Lyon v. Walker Boudwin Construction Co.

Annotate this Case

503 P.2d 1219 (1972)

J. Paul LYON et al., Appellants and Cross-Respondents, v. WALKER BOUDWIN CONSTRUCTION CO. and First National Bank of Nevada, a corporation, Respondents and Cross-Appellants.

No. 6737.

Supreme Court of Nevada.

December 6, 1972.

Wilson & Wilson, Elko, for appellants.

Richard P. Wait, George W. Swainston, Reno, for respondents.


MOWBRAY, Justice:

The appellants, J. Paul Lyon, C. Newell Freeman, and Wilford P. Gentry, doing business as Ruby Drug, commenced this action against the respondents, Walker Boudwin Construction Co. and First National Bank of Nevada, to recover damages arising from the rotation of a sidewall of the Ruby Drug building, which rotation allegedly resulted from negligent excavation work performed by the Construction Co. on an adjacent lot owned by the Bank. The district judge before whom the case was tried agreed with the appellants and awarded them $800 in damages. The appellants have appealed, claiming that the *1220 damage award was grossly inadequate. The respondents have cross-appealed, asserting that the judge erred in finding negligence. We have reviewed the record, and we find that it supports both the ruling that the excavation work was done in a negligent manner and the award of $800 for damages.

1. The Facts.

On June 26, 1969, appellants contracted to purchase a building in Elko, Nevada, for the operation of a pharmacy, which they named Ruby Drug. The building was old, the main part having been constructed in 1915 of masonry and brick. It was abutted on the west side by another edifice, known as the Anacabe Building. When appellants agreed to buy their building, they were aware that the Bank had purchased the Anacabe property with the intention of demolishing the Anacabe Building and constructing in its place a new bank building. On August 25, 1969, the Bank engaged the respondent Construction Co. for that purpose.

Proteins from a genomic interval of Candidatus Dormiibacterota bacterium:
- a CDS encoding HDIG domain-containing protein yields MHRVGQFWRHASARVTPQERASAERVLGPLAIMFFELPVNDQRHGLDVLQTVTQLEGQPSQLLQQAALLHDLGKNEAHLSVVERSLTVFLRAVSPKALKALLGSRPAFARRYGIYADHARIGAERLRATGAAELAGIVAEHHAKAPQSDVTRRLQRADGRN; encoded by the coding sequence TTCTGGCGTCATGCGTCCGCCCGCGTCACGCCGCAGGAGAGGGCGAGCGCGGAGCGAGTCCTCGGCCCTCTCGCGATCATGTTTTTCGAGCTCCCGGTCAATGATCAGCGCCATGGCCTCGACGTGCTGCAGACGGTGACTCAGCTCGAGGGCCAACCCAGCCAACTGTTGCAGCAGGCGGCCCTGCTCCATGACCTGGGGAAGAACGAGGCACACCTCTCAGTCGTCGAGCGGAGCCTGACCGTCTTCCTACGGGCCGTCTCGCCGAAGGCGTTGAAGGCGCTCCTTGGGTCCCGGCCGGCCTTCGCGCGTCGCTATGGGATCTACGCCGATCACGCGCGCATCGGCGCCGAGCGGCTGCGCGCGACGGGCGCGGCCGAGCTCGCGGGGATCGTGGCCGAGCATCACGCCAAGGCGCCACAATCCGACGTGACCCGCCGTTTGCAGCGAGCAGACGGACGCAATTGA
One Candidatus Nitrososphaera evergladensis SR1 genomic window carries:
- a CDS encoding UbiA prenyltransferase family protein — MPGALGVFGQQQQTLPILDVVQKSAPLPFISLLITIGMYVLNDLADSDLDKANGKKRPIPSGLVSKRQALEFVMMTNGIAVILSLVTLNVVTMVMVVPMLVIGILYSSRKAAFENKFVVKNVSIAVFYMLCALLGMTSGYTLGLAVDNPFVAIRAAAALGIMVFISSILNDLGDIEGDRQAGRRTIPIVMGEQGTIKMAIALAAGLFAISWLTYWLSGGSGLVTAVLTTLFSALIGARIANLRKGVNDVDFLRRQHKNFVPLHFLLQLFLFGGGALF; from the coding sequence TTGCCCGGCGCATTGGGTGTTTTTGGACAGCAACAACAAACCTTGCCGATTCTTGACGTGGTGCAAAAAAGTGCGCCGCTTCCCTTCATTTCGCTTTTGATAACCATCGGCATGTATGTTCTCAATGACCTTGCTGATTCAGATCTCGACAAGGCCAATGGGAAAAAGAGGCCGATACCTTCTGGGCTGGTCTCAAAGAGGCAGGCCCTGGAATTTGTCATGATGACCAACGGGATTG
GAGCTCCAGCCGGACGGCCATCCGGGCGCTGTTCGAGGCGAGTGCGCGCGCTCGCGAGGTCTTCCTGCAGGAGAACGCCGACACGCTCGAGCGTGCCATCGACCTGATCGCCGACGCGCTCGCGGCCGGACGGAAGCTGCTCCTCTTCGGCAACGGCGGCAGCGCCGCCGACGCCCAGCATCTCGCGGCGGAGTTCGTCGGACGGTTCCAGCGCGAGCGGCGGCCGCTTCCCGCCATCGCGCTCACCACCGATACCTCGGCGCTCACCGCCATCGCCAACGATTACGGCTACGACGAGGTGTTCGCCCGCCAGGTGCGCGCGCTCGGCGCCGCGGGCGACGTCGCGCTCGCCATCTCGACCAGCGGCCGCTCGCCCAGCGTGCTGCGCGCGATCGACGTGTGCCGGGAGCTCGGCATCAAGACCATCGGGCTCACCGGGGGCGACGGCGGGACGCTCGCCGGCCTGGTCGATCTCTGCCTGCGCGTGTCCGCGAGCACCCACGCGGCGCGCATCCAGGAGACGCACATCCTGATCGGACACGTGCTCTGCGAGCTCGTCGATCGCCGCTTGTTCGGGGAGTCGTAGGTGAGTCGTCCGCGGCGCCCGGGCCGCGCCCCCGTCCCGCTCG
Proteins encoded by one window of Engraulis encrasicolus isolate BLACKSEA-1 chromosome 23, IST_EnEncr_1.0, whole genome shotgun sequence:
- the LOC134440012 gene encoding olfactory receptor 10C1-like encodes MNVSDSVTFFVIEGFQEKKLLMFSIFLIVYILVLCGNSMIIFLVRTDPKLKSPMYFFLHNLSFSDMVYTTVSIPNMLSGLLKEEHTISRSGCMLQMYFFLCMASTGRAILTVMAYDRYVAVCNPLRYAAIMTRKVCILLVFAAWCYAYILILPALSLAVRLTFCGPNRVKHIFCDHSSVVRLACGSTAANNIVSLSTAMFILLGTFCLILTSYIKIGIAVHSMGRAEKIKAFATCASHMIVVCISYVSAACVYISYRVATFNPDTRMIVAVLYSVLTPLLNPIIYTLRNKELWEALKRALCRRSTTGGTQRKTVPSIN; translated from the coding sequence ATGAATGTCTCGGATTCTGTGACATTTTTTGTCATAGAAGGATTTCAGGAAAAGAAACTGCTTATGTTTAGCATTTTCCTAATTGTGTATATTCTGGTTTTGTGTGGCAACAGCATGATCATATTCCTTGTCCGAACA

To give vertical support to the Ruby Drug Building, "underpinning" of its entire west wall, which wall abutted the Anacabe Building, was necessary.[1] The underpinning was completed without difficulty.

A backhoe and other motorized equipment were used during excavation of the Bank lot, during which time the appellants noticed considerable vibration in the drugstore. Soon thereafter they found that their basement door would not close. Further inspection disclosed one crack in the basement floor and another in the wall of the basement, continuing up the wall on the first floor. Later inspection revealed that the west wall of the pharmacy had "rotated," i.e., moved out and away from the building, and had separated at the roof line. As a result of this damage, appellants closed their store for four days and now claim they suffered damages as follows:

  1. Cost of restoration of building            $4,565.00
  2. Permanent depreciation                      3,000.00
  3. Four days' loss of business                   400.00
  4. Permanent business loss                     1,097.03
  5. Repair of display window                      169.03
  6. Replacement of roof                           650.00
  7. Cost of advertising opening and closing        80.00
2. The Proof of Negligence.

The degree of negligence of an excavator for which he may be held liable has been set forth in 2 G. Thompson, Real Property ยง 416, at 660 (1961 replacement) as follows:

"In case of negligence on the part of the excavator, he will be liable for injury to the building caused thereby, although the land would not have fallen had there been no buildings thereon. The degree of care to be exercised, in order that the excavator may be immune from a claim for damages by the owner of adjoining real estate not in its natural condition, must be commensurate with the apparent or actual danger. The care required in each particular case depends largely upon the particular facts and circumstances and the physical conditions existing in each case. This rule does not make the excavator an insurer of the building on adjoining property. It goes no further than to require him to exercise a reasonable degree of skill and care to avoid injuring such building."